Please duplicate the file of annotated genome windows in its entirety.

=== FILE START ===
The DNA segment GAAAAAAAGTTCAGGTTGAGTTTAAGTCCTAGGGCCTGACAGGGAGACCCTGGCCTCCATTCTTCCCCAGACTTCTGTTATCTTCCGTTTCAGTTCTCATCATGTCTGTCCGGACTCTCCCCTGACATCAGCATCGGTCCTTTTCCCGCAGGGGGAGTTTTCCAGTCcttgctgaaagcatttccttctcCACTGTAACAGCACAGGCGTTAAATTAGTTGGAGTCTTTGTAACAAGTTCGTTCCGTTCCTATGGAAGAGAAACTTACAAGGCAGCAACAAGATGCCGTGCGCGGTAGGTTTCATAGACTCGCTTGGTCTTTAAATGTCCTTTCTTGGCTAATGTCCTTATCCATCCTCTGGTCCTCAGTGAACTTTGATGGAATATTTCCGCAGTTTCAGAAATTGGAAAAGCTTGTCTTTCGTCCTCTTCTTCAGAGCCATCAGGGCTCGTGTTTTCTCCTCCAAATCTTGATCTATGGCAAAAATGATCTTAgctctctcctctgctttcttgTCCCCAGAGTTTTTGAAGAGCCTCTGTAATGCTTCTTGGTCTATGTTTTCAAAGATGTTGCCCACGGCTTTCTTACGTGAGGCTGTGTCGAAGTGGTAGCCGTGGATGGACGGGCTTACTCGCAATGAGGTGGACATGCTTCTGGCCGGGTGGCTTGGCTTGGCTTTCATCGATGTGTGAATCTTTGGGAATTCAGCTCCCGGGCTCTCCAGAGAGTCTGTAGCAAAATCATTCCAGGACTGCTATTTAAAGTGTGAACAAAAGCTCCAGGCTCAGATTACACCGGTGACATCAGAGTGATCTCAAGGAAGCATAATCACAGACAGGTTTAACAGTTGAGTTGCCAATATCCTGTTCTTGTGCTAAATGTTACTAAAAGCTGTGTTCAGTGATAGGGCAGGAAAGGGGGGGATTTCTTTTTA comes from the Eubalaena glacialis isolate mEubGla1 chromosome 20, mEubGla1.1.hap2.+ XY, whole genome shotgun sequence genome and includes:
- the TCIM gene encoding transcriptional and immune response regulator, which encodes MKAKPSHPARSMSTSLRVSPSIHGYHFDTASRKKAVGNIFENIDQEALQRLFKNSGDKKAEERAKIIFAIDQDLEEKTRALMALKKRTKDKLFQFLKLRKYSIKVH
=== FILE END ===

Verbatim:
The DNA segment GAAAAAAAGTTCAGGTTGAGTTTAAGTCCTAGGGCCTGACAGGGAGACCCTGGCCTCCATTCTTCCCCAGACTTCTGTTATCTTCCGTTTCAGTTCTCATCATGTCTGTCCGGACTCTCCCCTGACATCAGCATCGGTCCTTTTCCCGCAGGGGGAGTTTTCCAGTCcttgctgaaagcatttccttctcCACTGTAACAGCACAGGCGTTAAATTAGTTGGAGTCTTTGTAACAAGTTCGTTCCGTTCCTATGGAAGAGAAACTTACAAGGCAGCAACAAGATGCCGTGCGCGGTAGGTTTCATAGACTCGCTTGGTCTTTAAATGTCCTTTCTTGGCTAATGTCCTTATCCATCCTCTGGTCCTCAGTGAACTTTGATGGAATATTTCCGCAGTTTCAGAAATTGGAAAAGCTTGTCTTTCGTCCTCTTCTTCAGAGCCATCAGGGCTCGTGTTTTCTCCTCCAAATCTTGATCTATGGCAAAAATGATCTTAgctctctcctctgctttcttgTCCCCAGAGTTTTTGAAGAGCCTCTGTAATGCTTCTTGGTCTATGTTTTCAAAGATGTTGCCCACGGCTTTCTTACGTGAGGCTGTGTCGAAGTGGTAGCCGTGGATGGACGGGCTTACTCGCAATGAGGTGGACATGCTTCTGGCCGGGTGGCTTGGCTTGGCTTTCATCGATGTGTGAATCTTTGGGAATTCAGCTCCCGGGCTCTCCAGAGAGTCTGTAGCAAAATCATTCCAGGACTGCTATTTAAAGTGTGAACAAAAGCTCCAGGCTCAGATTACACCGGTGACATCAGAGTGATCTCAAGGAAGCATAATCACAGACAGGTTTAACAGTTGAGTTGCCAATATCCTGTTCTTGTGCTAAATGTTACTAAAAGCTGTGTTCAGTGATAGGGCAGGAAAGGGGGGGATTTCTTTTTA comes from the Eubalaena glacialis isolate mEubGla1 chromosome 20, mEubGla1.1.hap2.+ XY, whole genome shotgun sequence genome and includes:
- the TCIM gene encoding transcriptional and immune response regulator, which encodes MKAKPSHPARSMSTSLRVSPSIHGYHFDTASRKKAVGNIFENIDQEALQRLFKNSGDKKAEERAKIIFAIDQDLEEKTRALMALKKRTKDKLFQFLKLRKYSIKVH